Pastor Saeed Abedini has returned to Boise, Idaho, and has been reunited with his two young children, however, local news stations are also reporting that his wife, Naghmeh, has filed a domestic relations case.
"Saeed is here in Boise," Naghmeh told KTVB, confirming that Abedini arrived in Boise on a private plane Tuesday afternoon. "He had a great reunion with the kids. We are taking personal time to work on very serious personal issues."
ABC-affiliate KIVI-TV also reported on the court filing, and said that Naghmeh denies filing for divorce, but would not elaborate on the domestic relations case.
Idaho Attorney General Dave Leroy suggested that often such cases lead to divorce.
"We have a process in Idaho where instead of being divorced parties can separate for a period. There can be other collateral issues that are taken up early or late in a domestic relations case but ultimately a domestic relations case between man and wife typically means a divorce," Leroy told KIVI-TV.
The pastor was released earlier in January after being held hostage for three and a half years in an Iranian prison where he was held due to his Christian faith.
Naghmeh strongly campaigned for her husband's release throughout that time, though in November temporarily suspended her public advocacy campaign, citing continued psychological abuse in her marriage among the reasons.
"It is very serious stuff and I cannot live a lie anymore. So, I have decided to take a break from everything and seek the Lord on how to move forward," Abedini said in an email sent out to some of her supporters at the time.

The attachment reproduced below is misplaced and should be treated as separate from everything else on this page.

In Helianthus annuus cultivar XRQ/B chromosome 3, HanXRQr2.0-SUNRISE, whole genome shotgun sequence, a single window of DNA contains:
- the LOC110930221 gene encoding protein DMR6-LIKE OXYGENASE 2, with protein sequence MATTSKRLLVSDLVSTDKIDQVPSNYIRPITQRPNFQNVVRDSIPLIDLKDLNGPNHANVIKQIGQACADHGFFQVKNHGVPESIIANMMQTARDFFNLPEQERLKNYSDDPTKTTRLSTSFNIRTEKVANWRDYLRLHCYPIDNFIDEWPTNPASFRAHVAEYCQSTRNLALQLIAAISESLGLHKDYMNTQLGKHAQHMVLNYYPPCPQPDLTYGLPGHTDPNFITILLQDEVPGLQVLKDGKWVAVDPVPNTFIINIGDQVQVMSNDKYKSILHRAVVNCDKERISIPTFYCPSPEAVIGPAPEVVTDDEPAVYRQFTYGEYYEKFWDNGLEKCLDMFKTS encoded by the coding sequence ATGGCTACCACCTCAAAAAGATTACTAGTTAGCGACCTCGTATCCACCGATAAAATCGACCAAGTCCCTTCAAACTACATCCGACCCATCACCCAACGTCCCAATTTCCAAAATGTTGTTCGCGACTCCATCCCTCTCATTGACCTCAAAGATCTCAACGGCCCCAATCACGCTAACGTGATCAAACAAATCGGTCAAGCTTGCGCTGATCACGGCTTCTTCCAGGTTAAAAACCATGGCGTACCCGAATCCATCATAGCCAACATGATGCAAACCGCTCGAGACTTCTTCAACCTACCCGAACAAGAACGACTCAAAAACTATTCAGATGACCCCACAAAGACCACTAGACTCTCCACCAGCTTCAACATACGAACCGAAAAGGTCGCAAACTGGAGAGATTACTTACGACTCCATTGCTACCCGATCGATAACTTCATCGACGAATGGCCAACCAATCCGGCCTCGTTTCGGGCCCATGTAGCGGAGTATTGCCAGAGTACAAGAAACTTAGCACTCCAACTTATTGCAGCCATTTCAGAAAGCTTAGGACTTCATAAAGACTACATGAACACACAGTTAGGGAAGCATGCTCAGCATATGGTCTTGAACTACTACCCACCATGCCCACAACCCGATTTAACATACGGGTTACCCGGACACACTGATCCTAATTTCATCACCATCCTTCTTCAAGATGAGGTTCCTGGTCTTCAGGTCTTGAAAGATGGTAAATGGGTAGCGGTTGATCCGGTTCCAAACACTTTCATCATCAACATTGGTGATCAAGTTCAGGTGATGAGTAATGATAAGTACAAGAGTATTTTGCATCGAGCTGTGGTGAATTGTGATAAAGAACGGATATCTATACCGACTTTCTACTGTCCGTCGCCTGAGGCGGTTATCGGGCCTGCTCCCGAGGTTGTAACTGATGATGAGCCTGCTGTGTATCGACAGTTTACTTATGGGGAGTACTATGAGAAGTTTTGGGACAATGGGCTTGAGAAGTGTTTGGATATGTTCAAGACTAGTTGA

In December she returned to social media to continue raising awareness for her husband, and in January thanked everyone who helped in the campaign when the pastor was finally freed.
"I wanted to say thank you to all of you for having prayed and have wept with us, have signed petitions and have called your government officials. Thank you for having stood with our family during this difficult journey," she wrote on Facebook last week, expressing her gratitude also to President Barack Obama, the Rev. Franklin Graham, and the many other leaders who stood by her family.
Earlier this week, pastor Abedini set down with Greta Van Susteren of Fox News for his first post-release interview, where he opened up about some of the torture he suffered.
"In interrogation, once they beat me very badly," he said, explaining that one beating caused him stomach bleeding.
Abedini said that he also spent days in total prayer to God, sometimes more than 20 hours a day.
"The best thing I could do over there was [pray]," the pastor said.